Growing Awareness - it's tea time!
Welcome to the latest news-post with our Head Gardener Bryony Middleton
Harvest, Feasts and the Making of Tea
We are in the full swing of harvest time, yet again doubling the amount of produce grown here, compared to last year! It’s amazing just how much we can produce in the relatively small space of the Walled Garden.
We are ever grateful to our Tuesday volunteers who come rain or shine to help us in the gardens here and to celebrate this we spent a summer Tuesday, not weeding or planting, but harvesting produce from the garden together and cooking up a delicious feast.
Our menu was Courgette and Coriander fritters which totally stole the show, Beetroot ‘Carpaccio’, Cucumber and Mint Raita, Tomato and Basil Salad with herby Salsa Verde, Spicy Potato wedges and Garden Mixed Leaf salad. See all the photos below
Ahhh time for a nice cup of tea...
Now, although I am partial to a cup of black tea, one of my personal interests is growing herbs and foraging plants for both culinary and medicinal use.
It feels very nourishing and resilient to grow plants that are not only nutritious but also have benefit for the mind, body and soul. Teas that can be used for pure enjoyment or comfort as well as being a first point of call for minor ailments: a home-grown first aid kit.
I drink mint tea for digestion, nettle for strength and iron, sage for sore throats, rose for a heartwarming hug and rosemary tea to awaken the mind and provide a zing of energy.
Last year we started growing, foraging and drying a variety of delicious herbs to offer as herbal tea. This marked the beginning of our fledgling herb tea-growing project in the gardens, so we can source as many ingredients as possible on our doorstep, and reduce food miles and packaging.
Herb teas have traditionally been used to aid health and emotional and physical well-being and we find ours are really enjoyed by retreatants who come here, to supplement the inner work on retreat and connect to the land.
Personally, wherever possible, I like to make fresh herbal tea from plants that are growing seasonally as I believe the plants growing provide the nutrients and benefits that our bodies need at that time.
For example in the Spring are iron-boosting nettles or cleansing cleavers for a detox after the heavier Winter eating.
However it is also convenient to have a stock of dried herbs that we can use anytime and provide for Winter months when there is a less varied supply of fresh herbs and forage.
This year herbs we have dried include Nettles, Cleavers, Hawthorn Blossom, Lemon Balm, Lemon Verbena, Chocolate Mint, Spearmint, Elderflower, Blue Mallow, Calendula and Sage. In the autumn we will add Hawthorn berries and elderberries, maybe even some dried apple for sweetness.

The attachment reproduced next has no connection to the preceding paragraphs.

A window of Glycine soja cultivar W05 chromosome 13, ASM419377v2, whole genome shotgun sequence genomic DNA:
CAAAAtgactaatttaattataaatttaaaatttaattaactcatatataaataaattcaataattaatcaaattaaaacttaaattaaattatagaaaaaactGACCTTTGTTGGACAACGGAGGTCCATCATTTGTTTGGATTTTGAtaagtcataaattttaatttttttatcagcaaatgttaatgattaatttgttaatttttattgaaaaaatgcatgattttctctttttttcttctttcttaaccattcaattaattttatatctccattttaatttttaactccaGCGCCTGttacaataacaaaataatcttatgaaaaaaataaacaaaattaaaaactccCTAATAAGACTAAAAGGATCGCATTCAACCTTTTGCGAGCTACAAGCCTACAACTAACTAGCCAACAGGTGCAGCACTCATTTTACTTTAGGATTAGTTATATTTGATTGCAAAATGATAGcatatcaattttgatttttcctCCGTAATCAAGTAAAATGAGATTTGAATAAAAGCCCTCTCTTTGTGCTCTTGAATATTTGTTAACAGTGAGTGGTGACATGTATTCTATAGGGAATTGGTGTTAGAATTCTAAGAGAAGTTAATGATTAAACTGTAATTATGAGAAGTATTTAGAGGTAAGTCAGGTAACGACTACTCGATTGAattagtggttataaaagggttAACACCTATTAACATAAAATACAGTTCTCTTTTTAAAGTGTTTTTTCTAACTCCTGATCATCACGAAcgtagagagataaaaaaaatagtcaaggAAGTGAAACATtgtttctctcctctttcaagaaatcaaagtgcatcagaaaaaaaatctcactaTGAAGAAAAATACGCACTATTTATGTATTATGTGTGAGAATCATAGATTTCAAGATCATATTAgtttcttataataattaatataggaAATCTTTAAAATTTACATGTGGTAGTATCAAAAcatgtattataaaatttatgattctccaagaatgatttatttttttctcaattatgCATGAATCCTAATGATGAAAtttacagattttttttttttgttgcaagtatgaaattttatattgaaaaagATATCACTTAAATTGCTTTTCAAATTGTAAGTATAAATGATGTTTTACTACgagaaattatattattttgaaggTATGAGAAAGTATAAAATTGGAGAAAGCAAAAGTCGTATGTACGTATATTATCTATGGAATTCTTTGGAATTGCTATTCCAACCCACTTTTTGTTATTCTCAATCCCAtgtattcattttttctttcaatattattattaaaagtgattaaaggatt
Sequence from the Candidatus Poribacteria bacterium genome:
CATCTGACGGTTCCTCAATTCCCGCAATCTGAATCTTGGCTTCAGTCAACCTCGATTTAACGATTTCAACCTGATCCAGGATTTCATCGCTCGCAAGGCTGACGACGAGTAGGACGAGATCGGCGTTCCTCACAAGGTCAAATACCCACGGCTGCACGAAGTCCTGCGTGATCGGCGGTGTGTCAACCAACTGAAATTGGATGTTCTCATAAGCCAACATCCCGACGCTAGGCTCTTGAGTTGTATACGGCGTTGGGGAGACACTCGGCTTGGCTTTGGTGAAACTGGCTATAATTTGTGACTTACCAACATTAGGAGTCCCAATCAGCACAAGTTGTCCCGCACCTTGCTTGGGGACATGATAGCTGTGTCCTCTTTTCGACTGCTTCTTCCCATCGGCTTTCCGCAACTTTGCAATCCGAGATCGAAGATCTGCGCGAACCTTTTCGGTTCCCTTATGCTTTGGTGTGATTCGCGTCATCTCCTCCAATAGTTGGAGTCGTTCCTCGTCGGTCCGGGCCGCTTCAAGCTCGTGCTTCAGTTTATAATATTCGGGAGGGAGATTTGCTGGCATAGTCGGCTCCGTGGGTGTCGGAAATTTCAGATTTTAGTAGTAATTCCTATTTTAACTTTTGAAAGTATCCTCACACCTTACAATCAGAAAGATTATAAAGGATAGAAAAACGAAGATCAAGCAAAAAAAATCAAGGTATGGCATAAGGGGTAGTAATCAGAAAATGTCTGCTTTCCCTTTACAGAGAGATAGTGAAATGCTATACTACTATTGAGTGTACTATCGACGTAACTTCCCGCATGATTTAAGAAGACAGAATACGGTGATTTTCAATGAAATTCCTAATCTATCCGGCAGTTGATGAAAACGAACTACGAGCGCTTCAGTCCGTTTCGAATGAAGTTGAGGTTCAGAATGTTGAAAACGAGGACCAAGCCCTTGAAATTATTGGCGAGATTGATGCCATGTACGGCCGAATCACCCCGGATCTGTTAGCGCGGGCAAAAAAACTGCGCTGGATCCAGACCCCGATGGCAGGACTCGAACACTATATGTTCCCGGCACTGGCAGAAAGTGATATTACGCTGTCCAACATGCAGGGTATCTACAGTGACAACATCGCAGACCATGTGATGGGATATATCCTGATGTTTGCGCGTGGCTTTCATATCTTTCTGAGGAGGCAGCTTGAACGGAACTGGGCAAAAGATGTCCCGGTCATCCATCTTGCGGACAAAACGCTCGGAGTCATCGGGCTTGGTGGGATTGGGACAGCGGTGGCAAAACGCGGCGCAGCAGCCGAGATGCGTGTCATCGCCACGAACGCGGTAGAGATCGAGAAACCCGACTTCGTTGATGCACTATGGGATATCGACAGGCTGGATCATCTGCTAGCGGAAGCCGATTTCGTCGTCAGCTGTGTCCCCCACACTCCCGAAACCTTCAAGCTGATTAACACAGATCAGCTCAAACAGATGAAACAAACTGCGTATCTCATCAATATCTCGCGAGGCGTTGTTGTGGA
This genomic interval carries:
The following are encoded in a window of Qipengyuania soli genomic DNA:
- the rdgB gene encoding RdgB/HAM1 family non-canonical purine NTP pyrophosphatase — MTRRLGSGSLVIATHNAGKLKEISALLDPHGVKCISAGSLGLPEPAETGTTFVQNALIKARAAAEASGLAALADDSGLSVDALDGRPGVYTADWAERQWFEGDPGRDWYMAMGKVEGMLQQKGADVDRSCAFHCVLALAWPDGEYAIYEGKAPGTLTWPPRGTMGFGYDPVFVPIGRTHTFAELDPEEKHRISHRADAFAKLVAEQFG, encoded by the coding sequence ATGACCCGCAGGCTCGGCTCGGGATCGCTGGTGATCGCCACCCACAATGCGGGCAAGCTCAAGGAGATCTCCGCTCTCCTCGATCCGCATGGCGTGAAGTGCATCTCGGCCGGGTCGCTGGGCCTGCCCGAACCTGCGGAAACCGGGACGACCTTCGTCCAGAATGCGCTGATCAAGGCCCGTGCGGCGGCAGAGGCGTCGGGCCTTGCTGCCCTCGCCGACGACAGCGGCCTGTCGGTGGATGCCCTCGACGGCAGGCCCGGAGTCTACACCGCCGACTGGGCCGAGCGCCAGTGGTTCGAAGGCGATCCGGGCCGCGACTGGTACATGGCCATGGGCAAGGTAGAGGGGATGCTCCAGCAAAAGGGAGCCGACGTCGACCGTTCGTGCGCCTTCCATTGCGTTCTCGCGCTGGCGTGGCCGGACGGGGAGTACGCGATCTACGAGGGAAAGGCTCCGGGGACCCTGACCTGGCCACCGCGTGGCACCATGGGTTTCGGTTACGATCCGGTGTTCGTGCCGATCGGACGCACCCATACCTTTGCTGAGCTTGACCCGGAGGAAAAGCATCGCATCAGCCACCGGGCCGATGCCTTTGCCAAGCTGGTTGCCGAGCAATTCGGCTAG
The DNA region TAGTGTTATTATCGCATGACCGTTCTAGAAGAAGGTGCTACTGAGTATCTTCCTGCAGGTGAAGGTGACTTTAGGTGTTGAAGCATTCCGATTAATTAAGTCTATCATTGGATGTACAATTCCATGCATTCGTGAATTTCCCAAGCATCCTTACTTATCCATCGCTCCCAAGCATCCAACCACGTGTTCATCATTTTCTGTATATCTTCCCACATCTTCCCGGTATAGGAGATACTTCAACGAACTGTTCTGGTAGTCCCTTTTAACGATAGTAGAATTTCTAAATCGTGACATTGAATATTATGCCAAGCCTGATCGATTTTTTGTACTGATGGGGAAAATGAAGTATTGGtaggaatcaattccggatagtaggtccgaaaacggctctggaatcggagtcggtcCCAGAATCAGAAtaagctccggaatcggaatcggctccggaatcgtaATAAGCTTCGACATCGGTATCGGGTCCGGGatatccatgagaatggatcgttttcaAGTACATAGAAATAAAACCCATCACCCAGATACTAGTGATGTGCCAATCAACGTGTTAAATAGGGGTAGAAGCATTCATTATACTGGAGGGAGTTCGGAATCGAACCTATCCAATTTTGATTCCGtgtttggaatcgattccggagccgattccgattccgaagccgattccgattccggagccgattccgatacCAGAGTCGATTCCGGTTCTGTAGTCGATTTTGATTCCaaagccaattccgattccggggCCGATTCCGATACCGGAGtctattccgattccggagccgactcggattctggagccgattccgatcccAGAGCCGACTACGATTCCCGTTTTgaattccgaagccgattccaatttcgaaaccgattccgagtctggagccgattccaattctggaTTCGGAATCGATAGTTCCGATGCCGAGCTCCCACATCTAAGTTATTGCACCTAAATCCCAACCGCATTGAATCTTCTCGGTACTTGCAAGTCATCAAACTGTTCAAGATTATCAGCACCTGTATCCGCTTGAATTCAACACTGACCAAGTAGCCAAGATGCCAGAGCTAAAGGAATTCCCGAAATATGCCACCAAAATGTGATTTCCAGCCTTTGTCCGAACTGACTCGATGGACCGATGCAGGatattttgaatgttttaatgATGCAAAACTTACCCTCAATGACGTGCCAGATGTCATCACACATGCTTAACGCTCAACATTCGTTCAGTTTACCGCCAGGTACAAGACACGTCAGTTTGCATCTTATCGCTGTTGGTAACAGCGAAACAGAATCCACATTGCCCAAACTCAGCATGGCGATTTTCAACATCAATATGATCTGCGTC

We harvest all our tea ingredients on a dry sunny day: scented herbs are at their strongest just before flowering when they have the highest amounts of volatile oils.
We use a dehydrator to dry them, but essentially you need an area that is dry, out of direct sunlight, with airflow to stop them moulding and possibly a bit of heat, ideally no more than 40 degrees.
When they are crisp with no residual moisture, pop them in a jar and they are ready to use.
To make a Herb Tea Infusion:
For each cup, put 1 heaped teaspoon of herb in a tea strainer or teapot, pour over hot water and steep for 7 minutes before drinking. Feel free to use the herbs individually, or mix your own combination.
LEMON VERBENA: 'lifts your spirits'
Mood-lifting, relaxing, carminative, anti-inflammatory, digestive, fever reducing, clears urinary tract and may help reduce menstrual pains.
BLUE MALLOW: ‘the subtle soother’
Used traditionally as a herbal remedy for asthma, coughs, throat infections. Boosts the immune system, reduces inflammation and relieves pain. The dried flowers give the tea a lovely azure tint.
CHOCOLATE MINT: ‘the ultimate digestive’
Warming and cooling, peppery and pungent with a hint of chocolate, increases circulation and blood flow to the brain to induce inspiration and concentration, aids digestion, calms wind and sweetens breath odour.
SAGE: 'herb of immunity and immortality(!)’
Anti-microbial, good for sore throat and colds, digestive, rejuvenative, antiviral, general tonic, good for nervous tension, antidepressant
CALENDULA: ‘the sunkissed healer’
Antiseptic, enhances immunity and helps the body fight viral infection, detoxifying, relieves irritation and inflammation in digestive tract and aids nutrient absorption. Improves blood and lymphatic circulation.
Find out more about Sharpham's gardens here